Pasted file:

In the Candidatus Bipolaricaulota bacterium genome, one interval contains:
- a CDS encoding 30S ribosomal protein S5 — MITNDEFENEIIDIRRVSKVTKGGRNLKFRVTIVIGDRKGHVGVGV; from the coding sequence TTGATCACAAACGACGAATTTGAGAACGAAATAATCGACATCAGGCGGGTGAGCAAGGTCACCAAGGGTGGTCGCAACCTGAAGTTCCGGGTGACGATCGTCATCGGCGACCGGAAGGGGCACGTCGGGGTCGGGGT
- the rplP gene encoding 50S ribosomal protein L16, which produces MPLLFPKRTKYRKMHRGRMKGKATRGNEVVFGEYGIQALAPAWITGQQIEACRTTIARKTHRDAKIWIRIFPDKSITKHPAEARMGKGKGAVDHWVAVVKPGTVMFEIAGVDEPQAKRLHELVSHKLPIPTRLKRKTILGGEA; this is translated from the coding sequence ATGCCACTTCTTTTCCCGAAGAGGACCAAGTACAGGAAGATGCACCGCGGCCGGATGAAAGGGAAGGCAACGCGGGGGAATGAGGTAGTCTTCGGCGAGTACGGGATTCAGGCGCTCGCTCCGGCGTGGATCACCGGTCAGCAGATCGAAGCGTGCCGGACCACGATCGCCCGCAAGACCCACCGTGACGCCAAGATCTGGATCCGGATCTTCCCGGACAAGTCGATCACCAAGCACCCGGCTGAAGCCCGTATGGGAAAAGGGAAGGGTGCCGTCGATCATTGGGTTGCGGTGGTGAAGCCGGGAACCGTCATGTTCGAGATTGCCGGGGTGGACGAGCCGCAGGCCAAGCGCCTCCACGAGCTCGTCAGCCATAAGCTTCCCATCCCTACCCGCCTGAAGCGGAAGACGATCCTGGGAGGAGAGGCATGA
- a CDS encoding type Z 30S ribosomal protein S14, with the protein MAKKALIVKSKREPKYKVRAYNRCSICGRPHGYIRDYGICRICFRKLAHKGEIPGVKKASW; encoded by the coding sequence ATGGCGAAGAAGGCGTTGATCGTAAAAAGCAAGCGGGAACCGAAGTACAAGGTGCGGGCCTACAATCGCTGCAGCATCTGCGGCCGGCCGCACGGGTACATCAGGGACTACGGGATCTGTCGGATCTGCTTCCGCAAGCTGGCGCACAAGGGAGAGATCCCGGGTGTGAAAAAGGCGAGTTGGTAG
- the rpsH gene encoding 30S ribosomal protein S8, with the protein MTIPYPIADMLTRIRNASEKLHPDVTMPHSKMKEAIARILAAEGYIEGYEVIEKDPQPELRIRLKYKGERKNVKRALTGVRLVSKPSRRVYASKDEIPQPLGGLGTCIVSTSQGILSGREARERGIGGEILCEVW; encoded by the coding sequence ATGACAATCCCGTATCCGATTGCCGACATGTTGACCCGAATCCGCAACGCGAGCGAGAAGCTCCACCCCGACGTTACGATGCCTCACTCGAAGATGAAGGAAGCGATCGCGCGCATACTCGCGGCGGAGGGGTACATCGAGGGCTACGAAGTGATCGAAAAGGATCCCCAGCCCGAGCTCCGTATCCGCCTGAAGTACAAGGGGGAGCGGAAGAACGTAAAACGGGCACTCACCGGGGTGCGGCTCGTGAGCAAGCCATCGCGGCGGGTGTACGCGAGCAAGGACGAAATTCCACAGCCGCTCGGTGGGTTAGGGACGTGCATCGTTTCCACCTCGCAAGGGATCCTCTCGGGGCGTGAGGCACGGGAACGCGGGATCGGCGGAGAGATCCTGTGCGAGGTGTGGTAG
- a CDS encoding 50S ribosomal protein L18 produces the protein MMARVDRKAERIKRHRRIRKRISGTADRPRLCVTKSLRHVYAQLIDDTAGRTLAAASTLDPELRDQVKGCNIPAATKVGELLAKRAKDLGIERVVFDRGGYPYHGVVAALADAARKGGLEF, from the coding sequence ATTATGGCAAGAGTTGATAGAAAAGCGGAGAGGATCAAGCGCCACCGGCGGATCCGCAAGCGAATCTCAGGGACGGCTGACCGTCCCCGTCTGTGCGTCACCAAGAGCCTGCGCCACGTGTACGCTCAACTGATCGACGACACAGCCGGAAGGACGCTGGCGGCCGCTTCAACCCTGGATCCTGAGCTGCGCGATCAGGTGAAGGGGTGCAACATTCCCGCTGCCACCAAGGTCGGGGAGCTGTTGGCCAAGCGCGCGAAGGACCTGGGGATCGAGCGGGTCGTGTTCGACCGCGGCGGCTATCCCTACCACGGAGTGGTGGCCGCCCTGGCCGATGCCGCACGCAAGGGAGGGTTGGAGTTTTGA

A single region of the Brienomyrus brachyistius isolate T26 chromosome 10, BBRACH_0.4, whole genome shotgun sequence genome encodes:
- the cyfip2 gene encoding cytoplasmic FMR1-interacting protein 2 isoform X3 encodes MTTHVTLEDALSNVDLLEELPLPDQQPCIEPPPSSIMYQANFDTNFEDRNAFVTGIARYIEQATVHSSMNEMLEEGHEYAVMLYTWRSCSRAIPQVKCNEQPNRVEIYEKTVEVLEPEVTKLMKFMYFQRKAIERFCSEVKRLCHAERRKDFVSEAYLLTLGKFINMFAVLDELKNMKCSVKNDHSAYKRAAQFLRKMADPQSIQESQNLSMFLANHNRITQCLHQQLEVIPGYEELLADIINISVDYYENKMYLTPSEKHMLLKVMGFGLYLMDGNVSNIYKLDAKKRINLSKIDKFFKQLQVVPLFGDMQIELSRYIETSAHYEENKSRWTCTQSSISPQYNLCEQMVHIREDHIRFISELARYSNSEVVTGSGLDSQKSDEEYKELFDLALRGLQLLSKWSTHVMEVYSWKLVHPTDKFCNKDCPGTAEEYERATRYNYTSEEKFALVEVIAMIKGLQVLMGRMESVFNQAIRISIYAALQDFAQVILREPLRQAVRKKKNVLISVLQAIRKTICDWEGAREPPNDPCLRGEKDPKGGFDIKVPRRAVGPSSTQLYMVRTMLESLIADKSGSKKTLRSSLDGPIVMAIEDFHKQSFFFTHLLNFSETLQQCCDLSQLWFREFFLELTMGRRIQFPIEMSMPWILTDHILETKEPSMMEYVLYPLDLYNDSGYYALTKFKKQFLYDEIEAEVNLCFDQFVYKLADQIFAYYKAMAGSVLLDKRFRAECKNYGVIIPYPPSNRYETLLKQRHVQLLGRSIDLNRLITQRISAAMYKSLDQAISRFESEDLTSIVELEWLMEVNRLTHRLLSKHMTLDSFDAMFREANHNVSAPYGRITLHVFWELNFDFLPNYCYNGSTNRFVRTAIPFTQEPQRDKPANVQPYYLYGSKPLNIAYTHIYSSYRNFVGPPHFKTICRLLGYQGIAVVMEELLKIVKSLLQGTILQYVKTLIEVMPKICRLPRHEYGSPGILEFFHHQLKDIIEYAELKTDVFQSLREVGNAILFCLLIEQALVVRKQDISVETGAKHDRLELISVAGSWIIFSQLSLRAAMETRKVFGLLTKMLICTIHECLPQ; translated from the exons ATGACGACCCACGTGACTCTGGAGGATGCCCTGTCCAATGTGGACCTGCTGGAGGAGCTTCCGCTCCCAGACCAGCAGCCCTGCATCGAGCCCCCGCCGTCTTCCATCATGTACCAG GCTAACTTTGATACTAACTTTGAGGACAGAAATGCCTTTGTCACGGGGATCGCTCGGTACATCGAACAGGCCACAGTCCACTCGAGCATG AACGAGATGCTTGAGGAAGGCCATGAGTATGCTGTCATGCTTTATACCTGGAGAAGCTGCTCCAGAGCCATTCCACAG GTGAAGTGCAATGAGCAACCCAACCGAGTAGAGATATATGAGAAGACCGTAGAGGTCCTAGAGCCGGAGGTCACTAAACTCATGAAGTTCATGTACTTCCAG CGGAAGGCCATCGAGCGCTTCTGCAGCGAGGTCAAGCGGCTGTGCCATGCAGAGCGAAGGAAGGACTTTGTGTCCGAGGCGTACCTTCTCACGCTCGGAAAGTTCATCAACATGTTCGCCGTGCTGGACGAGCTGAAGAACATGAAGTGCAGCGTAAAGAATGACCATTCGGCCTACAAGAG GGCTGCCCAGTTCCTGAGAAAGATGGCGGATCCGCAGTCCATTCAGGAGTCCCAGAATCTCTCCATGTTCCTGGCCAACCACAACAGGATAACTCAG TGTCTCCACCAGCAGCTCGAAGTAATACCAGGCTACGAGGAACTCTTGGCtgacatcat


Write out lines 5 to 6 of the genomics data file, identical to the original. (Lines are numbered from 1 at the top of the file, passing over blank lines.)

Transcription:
- the rpsH gene encoding 30S ribosomal protein S8, with the protein MTIPYPIADMLTRIRNASEKLHPDVTMPHSKMKEAIARILAAEGYIEGYEVIEKDPQPELRIRLKYKGERKNVKRALTGVRLVSKPSRRVYASKDEIPQPLGGLGTCIVSTSQGILSGREARERGIGGEILCEVW; encoded by the coding sequence ATGACAATCCCGTATCCGATTGCCGACATGTTGACCCGAATCCGCAACGCGAGCGAGAAGCTCCACCCCGACGTTACGATGCCTCACTCGAAGATGAAGGAAGCGATCGCGCGCATACTCGCGGCGGAGGGGTACATCGAGGGCTACGAAGTGATCGAAAAGGATCCCCAGCCCGAGCTCCGTATCCGCCTGAAGTACAAGGGGGAGCGGAAGAACGTAAAACGGGCACTCACCGGGGTGCGGCTCGTGAGCAAGCCATCGCGGCGGGTGTACGCGAGCAAGGACGAAATTCCACAGCCGCTCGGTGGGTTAGGGACGTGCATCGTTTCCACCTCGCAAGGGATCCTCTCGGGGCGTGAGGCACGGGAACGCGGGATCGGCGGAGAGATCCTGTGCGAGGTGTGGTAG
- a CDS encoding 50S ribosomal protein L18 produces the protein MMARVDRKAERIKRHRRIRKRISGTADRPRLCVTKSLRHVYAQLIDDTAGRTLAAASTLDPELRDQVKGCNIPAATKVGELLAKRAKDLGIERVVFDRGGYPYHGVVAALADAARKGGLEF, from the coding sequence ATTATGGCAAGAGTTGATAGAAAAGCGGAGAGGATCAAGCGCCACCGGCGGATCCGCAAGCGAATCTCAGGGACGGCTGACCGTCCCCGTCTGTGCGTCACCAAGAGCCTGCGCCACGTGTACGCTCAACTGATCGACGACACAGCCGGAAGGACGCTGGCGGCCGCTTCAACCCTGGATCCTGAGCTGCGCGATCAGGTGAAGGGGTGCAACATTCCCGCTGCCACCAAGGTCGGGGAGCTGTTGGCCAAGCGCGCGAAGGACCTGGGGATCGAGCGGGTCGTGTTCGACCGCGGCGGCTATCCCTACCACGGAGTGGTGGCCGCCCTGGCCGATGCCGCACGCAAGGGAGGGTTGGAGTTTTGA